Department Of Interior
|Office of the Secretary||
Contact: Joan Moody
|For Immediate Release:May 1, 2004||
Secretary Norton Announces Thomas Point Lighthouse
Going to City of Annapolis & Nonprofit Partners
(ANNAPOLIS) - Secretary of the Interior Gale A. Norton today announced that ownership of the historic Thomas Point Shoals Light Station in Chesapeake Bay will be transferred from the U.S. Coast Guard to the City of Annapolis and its nonprofit and government partners.
Dignitaries participating in the ceremony on the Historic City Dock in Annapolis, Md. included U.S. Rep. Benjamin L. Cardin (Md.-3rd) and Annapolis Mayor Ellen Moyer.
The transfer of the 1875 lighthouse, which represents the nation's last unaltered screwpile cottage-type lighthouse on its original foundation, was the centerpiece of the annual Maryland Maritime Heritage Festival
"Today Thomas Point Shoal Lighthouse is one of the most photographed lighthouses in the world. It has become an icon of the Chesapeake Bay's heritage and lifestyle," Secretary Norton said.
From 1964 to 1986, Thomas Point Shoal Lighthouse was the last staffed lighthouse in the Chesapeake Bay. It was automated in 1986 to continue to serve as an aid to navigation.
"The Thomas Point Shoal
Lighthouse symbolizes much more than its past and its historical significance
as the last lighthouse of its kind," Secretary Norton said. "Starting
with the papers we sign today, it symbolizes the kind of public-private
partnerships that will protect historical, cultural and natural treasures
for the future."
In cooperation with the U.S. Coast Guard and the General Services Administration, the Interior Secretary signed papers giving the lighthouse to these partners. GSA Regional Administrator Barbara Shelton; Rear Adm. Sally Brice-O'Hara, Commander, 5th District, U.S. Coast Guard; Capt. Curt Springer, USCG; and Ginger Ellis, environmental director of Anne Arundel County, also participated.
Under the National Lighthouse Preservation Act of 2000, the National Park Service studies lighthouses no longer needed by the Coast Guard and recommends the best stewards for long-term preservation. Eligible applicants include state, local and federal agencies; nonprofit organizations; and community groups.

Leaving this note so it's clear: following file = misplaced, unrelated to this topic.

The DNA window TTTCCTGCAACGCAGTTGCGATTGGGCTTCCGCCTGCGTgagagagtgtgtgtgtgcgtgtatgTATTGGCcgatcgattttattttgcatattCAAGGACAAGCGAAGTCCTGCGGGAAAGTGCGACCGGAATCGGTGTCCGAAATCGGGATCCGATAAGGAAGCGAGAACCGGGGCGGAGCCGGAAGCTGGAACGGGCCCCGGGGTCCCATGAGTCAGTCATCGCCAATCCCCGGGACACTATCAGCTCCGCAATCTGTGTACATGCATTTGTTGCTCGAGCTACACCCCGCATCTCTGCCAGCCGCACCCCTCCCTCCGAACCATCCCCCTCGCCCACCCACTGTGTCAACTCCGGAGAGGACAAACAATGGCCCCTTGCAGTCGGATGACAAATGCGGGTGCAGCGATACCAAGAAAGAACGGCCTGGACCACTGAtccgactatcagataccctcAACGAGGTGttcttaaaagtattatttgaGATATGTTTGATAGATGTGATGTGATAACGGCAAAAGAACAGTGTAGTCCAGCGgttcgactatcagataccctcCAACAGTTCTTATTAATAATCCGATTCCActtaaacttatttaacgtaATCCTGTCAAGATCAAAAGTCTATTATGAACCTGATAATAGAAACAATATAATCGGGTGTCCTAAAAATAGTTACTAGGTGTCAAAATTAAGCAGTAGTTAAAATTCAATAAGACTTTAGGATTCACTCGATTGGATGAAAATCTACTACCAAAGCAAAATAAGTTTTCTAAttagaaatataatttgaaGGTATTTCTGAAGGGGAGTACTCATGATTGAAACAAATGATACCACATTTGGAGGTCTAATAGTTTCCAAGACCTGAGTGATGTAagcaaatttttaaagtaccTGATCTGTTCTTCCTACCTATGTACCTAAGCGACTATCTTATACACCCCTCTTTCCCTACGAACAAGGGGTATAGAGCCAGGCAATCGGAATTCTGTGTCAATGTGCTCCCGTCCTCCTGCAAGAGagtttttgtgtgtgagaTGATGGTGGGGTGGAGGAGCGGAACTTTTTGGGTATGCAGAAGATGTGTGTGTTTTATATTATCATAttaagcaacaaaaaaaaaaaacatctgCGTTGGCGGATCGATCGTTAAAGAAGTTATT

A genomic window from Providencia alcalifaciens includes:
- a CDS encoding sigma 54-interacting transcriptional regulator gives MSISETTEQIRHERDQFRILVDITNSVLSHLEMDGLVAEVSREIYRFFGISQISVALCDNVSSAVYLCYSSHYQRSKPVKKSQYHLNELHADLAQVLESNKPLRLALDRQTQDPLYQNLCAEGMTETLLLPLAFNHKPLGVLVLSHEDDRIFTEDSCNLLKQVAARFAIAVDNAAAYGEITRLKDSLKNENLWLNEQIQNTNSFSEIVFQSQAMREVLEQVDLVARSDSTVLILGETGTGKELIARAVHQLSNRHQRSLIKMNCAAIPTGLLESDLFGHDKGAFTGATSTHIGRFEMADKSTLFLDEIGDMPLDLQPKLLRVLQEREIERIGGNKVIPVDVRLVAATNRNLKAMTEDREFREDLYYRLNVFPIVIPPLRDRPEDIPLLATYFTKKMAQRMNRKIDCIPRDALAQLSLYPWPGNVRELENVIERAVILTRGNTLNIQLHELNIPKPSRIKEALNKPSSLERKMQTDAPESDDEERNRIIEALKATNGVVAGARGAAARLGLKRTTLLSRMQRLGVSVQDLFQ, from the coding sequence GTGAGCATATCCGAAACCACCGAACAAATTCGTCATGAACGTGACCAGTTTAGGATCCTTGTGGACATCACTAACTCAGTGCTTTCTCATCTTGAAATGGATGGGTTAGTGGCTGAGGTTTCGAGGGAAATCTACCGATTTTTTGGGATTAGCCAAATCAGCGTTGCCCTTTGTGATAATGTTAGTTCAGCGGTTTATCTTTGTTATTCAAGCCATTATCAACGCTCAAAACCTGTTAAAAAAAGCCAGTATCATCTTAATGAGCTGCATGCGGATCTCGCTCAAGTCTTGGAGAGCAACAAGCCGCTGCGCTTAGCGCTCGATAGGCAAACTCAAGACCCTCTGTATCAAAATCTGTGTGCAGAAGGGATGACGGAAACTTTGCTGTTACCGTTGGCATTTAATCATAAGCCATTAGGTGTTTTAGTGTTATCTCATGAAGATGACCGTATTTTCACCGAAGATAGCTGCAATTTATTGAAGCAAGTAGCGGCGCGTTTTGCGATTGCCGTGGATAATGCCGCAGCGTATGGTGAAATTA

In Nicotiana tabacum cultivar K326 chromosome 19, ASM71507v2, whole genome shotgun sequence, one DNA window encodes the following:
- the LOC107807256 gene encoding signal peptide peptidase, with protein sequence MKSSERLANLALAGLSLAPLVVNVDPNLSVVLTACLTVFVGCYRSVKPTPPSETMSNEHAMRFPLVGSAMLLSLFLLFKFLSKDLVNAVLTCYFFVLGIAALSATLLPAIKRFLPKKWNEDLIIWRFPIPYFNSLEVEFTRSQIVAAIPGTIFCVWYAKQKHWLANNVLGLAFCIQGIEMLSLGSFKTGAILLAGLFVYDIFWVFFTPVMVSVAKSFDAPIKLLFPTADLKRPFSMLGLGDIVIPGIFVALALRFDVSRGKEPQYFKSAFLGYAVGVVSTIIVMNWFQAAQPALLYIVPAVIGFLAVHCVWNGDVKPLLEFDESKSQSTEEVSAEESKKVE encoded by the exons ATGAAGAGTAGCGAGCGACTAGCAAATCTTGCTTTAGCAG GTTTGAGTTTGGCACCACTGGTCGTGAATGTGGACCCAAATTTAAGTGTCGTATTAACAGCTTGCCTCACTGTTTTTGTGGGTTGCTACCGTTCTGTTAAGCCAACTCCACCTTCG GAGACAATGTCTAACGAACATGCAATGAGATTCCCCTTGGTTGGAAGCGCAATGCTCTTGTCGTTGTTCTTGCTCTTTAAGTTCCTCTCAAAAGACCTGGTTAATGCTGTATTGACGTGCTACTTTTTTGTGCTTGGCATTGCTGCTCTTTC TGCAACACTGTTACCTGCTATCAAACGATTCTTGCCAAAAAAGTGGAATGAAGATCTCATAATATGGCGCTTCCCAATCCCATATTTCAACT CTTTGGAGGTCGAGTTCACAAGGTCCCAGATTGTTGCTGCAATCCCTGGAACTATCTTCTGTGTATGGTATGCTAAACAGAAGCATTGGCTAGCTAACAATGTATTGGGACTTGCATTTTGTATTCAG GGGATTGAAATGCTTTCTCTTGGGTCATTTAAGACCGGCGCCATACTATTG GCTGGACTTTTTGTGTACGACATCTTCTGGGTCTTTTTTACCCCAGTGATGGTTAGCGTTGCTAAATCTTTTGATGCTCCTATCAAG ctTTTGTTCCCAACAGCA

More than 300 lighthouses nationwide are eligible for transfer. Over the past two years 30 lighthouses have been processed under the 2000 law.
The Thomas Point Shoal Lighthouse Partnership plans to restore parts of the lighthouse to represent the early 20th century and parts of it to represent the Coast Guard era in the mid-century. This restoration work will take an estimated five years. Limited public tours will begin as soon as possible, however.
"By combining the resources of the city and county governments with a nonprofit organization, this partnership meets the needs of the local community while utilizing national expertise in historic preservation," Norton said.
More information on the National
Lighthouse Preservation Program can be found at http://www.doi.gov/lighthouses/
EDITOR'S NOTE: The following color photo of the lighthouse can be found at http://www.cr.nps.gov/maritime/light/thomaspt.htm
To many people, the squat, leggy, and altogether charming screwpile lighthouse is synonymous with the Chesapeake Bay. The Thomas Point Shoals Light Station is a screwpile with a hexagonal one and one-half story white wood keeper's cottage with dormers and a red roof. The tower is 25 feet high. Like giant waterbugs, screwpile lighthouses were placed atop angled, iron legs screwed into the Bay's soft bottom. Rip-rap was piled around the legs as protection. The Thomas Point Station is about one mile offshore, four miles south of Annapolis, at the mouth of the South River, marking the shoal extending from the north side of the river. The structure was built in 1875 and automated in 1986. The last Chesapeake screwpile light on its original site and the last to be automated, the Thomas Point Station is a National Historic Landmark.
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